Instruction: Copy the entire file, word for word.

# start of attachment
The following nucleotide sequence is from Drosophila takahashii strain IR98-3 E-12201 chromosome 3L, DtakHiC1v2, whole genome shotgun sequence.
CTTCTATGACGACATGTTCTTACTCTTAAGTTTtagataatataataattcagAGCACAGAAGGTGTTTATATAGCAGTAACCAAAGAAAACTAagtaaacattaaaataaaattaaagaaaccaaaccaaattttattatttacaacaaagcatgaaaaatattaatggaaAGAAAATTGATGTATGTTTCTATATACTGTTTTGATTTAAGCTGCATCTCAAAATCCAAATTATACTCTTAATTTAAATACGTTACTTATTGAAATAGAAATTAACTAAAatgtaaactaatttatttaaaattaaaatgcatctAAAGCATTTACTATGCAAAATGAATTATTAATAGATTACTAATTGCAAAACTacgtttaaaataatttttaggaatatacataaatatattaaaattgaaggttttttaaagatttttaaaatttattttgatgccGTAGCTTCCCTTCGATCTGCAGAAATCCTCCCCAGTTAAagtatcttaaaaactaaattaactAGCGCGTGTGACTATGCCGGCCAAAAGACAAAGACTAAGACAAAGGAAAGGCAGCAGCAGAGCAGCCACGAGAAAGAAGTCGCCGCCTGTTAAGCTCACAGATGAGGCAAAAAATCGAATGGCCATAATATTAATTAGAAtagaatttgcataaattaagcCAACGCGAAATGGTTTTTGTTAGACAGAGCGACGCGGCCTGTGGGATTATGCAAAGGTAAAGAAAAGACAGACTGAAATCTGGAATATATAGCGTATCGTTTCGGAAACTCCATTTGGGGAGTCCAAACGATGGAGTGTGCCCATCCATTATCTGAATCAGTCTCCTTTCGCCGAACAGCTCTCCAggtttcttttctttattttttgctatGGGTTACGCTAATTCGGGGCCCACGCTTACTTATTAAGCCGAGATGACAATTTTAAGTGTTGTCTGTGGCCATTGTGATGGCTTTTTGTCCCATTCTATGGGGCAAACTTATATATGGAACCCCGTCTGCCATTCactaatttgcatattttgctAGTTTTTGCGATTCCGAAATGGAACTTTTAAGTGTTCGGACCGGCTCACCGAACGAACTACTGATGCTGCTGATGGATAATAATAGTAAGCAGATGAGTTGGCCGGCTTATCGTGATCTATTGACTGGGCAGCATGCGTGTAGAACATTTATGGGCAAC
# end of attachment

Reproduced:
The following nucleotide sequence is from Drosophila takahashii strain IR98-3 E-12201 chromosome 3L, DtakHiC1v2, whole genome shotgun sequence.
CTTCTATGACGACATGTTCTTACTCTTAAGTTTtagataatataataattcagAGCACAGAAGGTGTTTATATAGCAGTAACCAAAGAAAACTAagtaaacattaaaataaaattaaagaaaccaaaccaaattttattatttacaacaaagcatgaaaaatattaatggaaAGAAAATTGATGTATGTTTCTATATACTGTTTTGATTTAAGCTGCATCTCAAAATCCAAATTATACTCTTAATTTAAATACGTTACTTATTGAAATAGAAATTAACTAAAatgtaaactaatttatttaaaattaaaatgcatctAAAGCATTTACTATGCAAAATGAATTATTAATAGATTACTAATTGCAAAACTacgtttaaaataatttttaggaatatacataaatatattaaaattgaaggttttttaaagatttttaaaatttattttgatgccGTAGCTTCCCTTCGATCTGCAGAAATCCTCCCCAGTTAAagtatcttaaaaactaaattaactAGCGCGTGTGACTATGCCGGCCAAAAGACAAAGACTAAGACAAAGGAAAGGCAGCAGCAGAGCAGCCACGAGAAAGAAGTCGCCGCCTGTTAAGCTCACAGATGAGGCAAAAAATCGAATGGCCATAATATTAATTAGAAtagaatttgcataaattaagcCAACGCGAAATGGTTTTTGTTAGACAGAGCGACGCGGCCTGTGGGATTATGCAAAGGTAAAGAAAAGACAGACTGAAATCTGGAATATATAGCGTATCGTTTCGGAAACTCCATTTGGGGAGTCCAAACGATGGAGTGTGCCCATCCATTATCTGAATCAGTCTCCTTTCGCCGAACAGCTCTCCAggtttcttttctttattttttgctatGGGTTACGCTAATTCGGGGCCCACGCTTACTTATTAAGCCGAGATGACAATTTTAAGTGTTGTCTGTGGCCATTGTGATGGCTTTTTGTCCCATTCTATGGGGCAAACTTATATATGGAACCCCGTCTGCCATTCactaatttgcatattttgctAGTTTTTGCGATTCCGAAATGGAACTTTTAAGTGTTCGGACCGGCTCACCGAACGAACTACTGATGCTGCTGATGGATAATAATAGTAAGCAGATGAGTTGGCCGGCTTATCGTGATCTATTGACTGGGCAGCATGCGTGTAGAACATTTATGGGCAAC